Jeffrey Wu October 10, 2019 Uncategorized
Whether they stay in the lines or not, coloring fosters a creative spirit and an appreciation for visual differences. Coloring can stoke the imagination and inspire kids to brainstorm and learn to think of new ideas on their own naturally. Dexterity, hand strength and attention to detail are all required to write both printed letters and cursive script. Starting out with coloring pages early can help to develop these qualities so that writing comes more easily and naturally.
The act of coloring can help to improve motor skills in young children. The actions, motions and precise grip involved in coloring can aid in the development of the muscles of the fingers, hands and wrist. Fine motor skill development can help children write more skillfully as well as manipulate small objects. They can then build on these skills to become better typists and more adept in sports and other activities.
I’m sure you have seen purple skies and pink grass when you last came out of your house. No? Well I guess you’ve seen that on your child’s latest coloring book. I believe that is the beauty of this activity. Children are not bound to rules. They just use whatever color they like and apply it on the picture. As a preschool teacher, I recommend that you just let your child color the way he/she likes it. As mush as possible, refrain from instructing what colors to use. Or worse, criticize them. Instead, let them develop their creativity and imagination by giving them free reign on what colors to use. Anyways, there’s plenty of time of them to follow rules when they grow up. For now, let’s just let them be creative.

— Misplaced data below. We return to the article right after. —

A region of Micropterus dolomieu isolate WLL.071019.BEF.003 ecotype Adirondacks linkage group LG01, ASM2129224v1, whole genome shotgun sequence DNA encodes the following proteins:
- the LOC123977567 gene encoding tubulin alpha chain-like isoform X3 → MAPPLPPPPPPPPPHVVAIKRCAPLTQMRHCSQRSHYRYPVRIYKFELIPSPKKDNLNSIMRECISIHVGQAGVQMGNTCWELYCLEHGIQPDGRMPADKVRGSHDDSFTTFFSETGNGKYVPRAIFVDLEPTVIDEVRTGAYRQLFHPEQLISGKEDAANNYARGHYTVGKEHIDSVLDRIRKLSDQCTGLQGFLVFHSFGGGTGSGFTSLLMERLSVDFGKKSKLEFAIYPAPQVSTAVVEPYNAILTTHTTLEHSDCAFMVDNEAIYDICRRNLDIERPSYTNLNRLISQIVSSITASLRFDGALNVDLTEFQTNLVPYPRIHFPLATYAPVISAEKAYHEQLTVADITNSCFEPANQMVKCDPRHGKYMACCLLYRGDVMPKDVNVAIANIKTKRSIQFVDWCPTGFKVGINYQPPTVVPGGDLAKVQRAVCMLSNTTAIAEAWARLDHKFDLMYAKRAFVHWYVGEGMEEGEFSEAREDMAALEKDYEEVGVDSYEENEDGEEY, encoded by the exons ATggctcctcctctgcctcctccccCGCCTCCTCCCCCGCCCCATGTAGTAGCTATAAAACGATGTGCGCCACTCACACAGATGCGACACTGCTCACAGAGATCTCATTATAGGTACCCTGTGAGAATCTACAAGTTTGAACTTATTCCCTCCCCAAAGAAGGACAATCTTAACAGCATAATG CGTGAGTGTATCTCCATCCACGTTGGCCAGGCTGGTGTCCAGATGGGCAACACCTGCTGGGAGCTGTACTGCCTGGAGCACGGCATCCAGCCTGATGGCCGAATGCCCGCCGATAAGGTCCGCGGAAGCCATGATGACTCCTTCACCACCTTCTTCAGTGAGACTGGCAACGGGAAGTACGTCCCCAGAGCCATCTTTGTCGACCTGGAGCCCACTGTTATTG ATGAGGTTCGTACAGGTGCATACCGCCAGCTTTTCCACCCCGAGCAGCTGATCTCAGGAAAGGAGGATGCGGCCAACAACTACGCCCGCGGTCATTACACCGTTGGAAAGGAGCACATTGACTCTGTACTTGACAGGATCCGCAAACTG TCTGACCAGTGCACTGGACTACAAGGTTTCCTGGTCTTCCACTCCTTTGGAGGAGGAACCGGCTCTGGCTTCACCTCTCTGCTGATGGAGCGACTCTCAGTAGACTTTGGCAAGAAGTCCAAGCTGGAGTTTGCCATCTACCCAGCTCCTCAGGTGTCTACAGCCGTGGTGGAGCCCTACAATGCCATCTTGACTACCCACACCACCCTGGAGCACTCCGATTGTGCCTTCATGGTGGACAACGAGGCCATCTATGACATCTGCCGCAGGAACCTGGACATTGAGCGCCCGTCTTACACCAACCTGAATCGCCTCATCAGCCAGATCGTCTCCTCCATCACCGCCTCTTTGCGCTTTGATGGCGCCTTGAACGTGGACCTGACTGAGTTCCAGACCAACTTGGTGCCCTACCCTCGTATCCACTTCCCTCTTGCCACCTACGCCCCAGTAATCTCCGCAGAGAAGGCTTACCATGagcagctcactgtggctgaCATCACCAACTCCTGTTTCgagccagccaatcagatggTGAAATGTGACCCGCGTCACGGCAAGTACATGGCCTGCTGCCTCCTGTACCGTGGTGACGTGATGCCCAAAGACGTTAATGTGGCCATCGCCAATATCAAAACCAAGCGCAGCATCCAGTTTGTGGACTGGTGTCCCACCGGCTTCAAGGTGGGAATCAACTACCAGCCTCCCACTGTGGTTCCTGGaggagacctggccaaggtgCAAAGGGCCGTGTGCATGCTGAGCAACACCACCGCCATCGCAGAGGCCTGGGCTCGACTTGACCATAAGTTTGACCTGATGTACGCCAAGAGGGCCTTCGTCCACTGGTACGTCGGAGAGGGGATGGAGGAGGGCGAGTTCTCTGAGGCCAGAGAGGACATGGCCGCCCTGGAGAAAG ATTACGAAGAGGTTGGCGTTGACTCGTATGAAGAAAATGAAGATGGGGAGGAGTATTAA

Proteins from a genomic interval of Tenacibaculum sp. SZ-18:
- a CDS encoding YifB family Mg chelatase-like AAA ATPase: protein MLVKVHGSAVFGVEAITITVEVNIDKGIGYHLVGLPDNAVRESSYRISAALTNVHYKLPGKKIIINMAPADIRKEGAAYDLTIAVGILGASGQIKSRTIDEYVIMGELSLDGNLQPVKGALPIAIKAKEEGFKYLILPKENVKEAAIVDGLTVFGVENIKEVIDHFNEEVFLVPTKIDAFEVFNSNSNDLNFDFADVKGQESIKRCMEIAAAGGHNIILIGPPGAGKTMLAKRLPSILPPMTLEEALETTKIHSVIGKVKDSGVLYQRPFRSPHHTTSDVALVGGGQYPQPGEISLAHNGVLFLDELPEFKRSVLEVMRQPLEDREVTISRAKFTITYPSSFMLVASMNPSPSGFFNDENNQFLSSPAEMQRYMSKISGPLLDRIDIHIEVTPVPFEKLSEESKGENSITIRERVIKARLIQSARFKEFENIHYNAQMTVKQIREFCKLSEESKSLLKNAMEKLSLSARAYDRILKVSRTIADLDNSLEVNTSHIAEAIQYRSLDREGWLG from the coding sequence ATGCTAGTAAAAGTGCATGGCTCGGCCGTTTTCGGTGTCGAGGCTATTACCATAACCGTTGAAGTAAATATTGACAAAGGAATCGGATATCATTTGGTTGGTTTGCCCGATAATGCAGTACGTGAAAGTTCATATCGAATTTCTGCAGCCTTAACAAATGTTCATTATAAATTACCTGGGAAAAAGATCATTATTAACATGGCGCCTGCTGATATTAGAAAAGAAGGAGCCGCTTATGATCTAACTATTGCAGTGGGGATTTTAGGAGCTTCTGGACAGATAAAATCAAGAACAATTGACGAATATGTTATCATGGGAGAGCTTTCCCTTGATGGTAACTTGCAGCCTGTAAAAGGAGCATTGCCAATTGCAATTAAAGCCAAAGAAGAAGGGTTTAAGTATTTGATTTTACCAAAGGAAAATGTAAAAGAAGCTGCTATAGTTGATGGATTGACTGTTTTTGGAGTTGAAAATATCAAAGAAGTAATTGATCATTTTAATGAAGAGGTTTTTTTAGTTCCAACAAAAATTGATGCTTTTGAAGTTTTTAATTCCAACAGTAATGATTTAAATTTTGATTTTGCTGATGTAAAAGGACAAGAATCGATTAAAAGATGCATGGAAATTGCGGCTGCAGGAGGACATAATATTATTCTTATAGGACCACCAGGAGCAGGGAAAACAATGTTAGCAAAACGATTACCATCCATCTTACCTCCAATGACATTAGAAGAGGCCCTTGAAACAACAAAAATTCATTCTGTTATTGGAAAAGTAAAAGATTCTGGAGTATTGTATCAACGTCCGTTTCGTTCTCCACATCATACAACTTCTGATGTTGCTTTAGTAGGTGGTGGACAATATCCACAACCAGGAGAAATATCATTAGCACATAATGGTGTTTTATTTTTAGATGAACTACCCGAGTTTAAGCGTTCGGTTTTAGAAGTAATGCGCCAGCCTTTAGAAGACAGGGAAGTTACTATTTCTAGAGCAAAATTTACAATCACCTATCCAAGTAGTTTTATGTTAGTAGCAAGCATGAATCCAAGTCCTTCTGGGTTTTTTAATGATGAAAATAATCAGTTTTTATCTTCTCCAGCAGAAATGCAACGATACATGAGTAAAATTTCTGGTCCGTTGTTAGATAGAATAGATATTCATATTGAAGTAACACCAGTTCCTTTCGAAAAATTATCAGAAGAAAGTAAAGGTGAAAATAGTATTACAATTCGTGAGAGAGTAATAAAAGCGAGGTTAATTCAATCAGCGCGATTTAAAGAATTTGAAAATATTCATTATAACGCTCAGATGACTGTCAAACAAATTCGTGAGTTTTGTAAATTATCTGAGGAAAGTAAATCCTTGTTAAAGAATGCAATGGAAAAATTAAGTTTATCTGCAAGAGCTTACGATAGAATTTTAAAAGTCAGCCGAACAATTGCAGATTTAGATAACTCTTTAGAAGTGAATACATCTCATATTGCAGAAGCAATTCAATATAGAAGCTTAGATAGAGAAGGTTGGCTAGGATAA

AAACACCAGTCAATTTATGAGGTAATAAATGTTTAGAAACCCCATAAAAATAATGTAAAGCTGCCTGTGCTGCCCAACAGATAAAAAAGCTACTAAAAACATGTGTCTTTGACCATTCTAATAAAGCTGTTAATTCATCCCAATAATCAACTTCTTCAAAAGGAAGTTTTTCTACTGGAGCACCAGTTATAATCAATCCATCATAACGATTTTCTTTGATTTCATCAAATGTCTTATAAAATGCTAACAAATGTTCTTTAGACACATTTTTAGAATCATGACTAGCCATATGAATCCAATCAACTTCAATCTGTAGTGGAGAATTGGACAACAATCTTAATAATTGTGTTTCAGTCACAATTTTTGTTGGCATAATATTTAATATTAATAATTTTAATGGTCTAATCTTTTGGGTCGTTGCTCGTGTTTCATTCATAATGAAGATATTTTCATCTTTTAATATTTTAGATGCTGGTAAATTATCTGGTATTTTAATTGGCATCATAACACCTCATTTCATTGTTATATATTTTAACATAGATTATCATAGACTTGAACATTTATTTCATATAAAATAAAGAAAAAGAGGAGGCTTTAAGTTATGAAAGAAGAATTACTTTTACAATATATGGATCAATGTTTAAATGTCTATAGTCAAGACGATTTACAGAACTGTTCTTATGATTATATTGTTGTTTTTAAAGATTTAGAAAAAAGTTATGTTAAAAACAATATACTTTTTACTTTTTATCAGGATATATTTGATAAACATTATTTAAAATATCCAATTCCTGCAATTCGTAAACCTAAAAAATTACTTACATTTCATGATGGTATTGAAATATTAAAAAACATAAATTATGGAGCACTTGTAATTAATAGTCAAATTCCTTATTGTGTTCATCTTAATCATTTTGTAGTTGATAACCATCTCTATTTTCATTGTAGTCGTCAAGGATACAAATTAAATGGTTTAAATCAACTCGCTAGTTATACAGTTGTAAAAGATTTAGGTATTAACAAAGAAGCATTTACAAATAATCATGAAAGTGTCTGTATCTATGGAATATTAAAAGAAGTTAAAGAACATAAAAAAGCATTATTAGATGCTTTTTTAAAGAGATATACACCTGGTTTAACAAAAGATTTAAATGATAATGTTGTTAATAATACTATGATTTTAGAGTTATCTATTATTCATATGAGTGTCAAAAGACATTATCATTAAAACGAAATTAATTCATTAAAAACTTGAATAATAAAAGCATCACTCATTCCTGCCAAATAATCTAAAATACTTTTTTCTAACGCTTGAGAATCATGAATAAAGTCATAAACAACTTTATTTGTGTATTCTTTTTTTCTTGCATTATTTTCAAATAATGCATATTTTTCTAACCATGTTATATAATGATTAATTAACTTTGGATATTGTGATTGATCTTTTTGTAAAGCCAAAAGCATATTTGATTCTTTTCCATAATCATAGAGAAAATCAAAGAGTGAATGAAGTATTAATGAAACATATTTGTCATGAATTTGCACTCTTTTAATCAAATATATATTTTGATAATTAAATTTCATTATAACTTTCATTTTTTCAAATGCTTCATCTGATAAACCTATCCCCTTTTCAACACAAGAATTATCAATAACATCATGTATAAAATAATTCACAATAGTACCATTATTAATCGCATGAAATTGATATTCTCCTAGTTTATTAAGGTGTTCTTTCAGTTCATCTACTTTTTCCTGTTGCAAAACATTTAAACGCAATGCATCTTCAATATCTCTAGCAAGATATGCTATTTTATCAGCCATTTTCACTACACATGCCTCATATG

Coloring is also a great focus-building exercise. Focus is an important skill for children to learn, not only for their academic careers but for their professional careers as well. Focus is what helps us see through any task from start to finish. You’ll notice as your child’s focus develops that his or her drawings become more intricate, taking more time to complete.
In early childhood, children are still developing the fine motor coordination skills that will eventually support their daily activities. Typing, writing, cooking, household chores, turning pages of a book, using tools, doing their hair — pretty much everything requires motor skills. When your child colors, he or she is developing their fine motor coordination. Other coloring-related activities that help develop fine motor coordination include dot-to-dot pictures, tracing, coloring inside the lines of coloring pages, and copying a picture onto a blank sheet of paper.
Coloring can have a profoundly therapeutic and calming effect on children as they shift their focus to concentrate on finishing their picture. This peaceful activity can provide an outlet for processing emotions and take the focus off challenging situations. Filling in the spaces with color on a printed page helps children to recognize hue, perspective, shape and form as well as giving them an opportunity to explore different color combinations.
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